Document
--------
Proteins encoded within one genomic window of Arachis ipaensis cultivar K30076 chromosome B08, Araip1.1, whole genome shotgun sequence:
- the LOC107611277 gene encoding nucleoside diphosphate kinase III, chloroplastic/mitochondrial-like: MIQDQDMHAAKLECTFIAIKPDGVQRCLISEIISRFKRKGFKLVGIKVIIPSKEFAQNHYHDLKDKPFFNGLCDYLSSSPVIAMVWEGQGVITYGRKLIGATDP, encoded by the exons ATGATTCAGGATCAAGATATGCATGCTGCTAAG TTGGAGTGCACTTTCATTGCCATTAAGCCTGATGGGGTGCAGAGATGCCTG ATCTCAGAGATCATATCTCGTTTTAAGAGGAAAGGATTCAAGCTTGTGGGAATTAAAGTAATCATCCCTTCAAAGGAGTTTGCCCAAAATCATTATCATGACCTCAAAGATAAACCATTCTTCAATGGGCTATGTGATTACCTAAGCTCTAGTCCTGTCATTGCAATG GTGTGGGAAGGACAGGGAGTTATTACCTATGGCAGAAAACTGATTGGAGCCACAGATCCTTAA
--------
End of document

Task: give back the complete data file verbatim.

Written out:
Proteins encoded within one genomic window of Arachis ipaensis cultivar K30076 chromosome B08, Araip1.1, whole genome shotgun sequence:
- the LOC107611277 gene encoding nucleoside diphosphate kinase III, chloroplastic/mitochondrial-like: MIQDQDMHAAKLECTFIAIKPDGVQRCLISEIISRFKRKGFKLVGIKVIIPSKEFAQNHYHDLKDKPFFNGLCDYLSSSPVIAMVWEGQGVITYGRKLIGATDP, encoded by the exons ATGATTCAGGATCAAGATATGCATGCTGCTAAG TTGGAGTGCACTTTCATTGCCATTAAGCCTGATGGGGTGCAGAGATGCCTG ATCTCAGAGATCATATCTCGTTTTAAGAGGAAAGGATTCAAGCTTGTGGGAATTAAAGTAATCATCCCTTCAAAGGAGTTTGCCCAAAATCATTATCATGACCTCAAAGATAAACCATTCTTCAATGGGCTATGTGATTACCTAAGCTCTAGTCCTGTCATTGCAATG GTGTGGGAAGGACAGGGAGTTATTACCTATGGCAGAAAACTGATTGGAGCCACAGATCCTTAA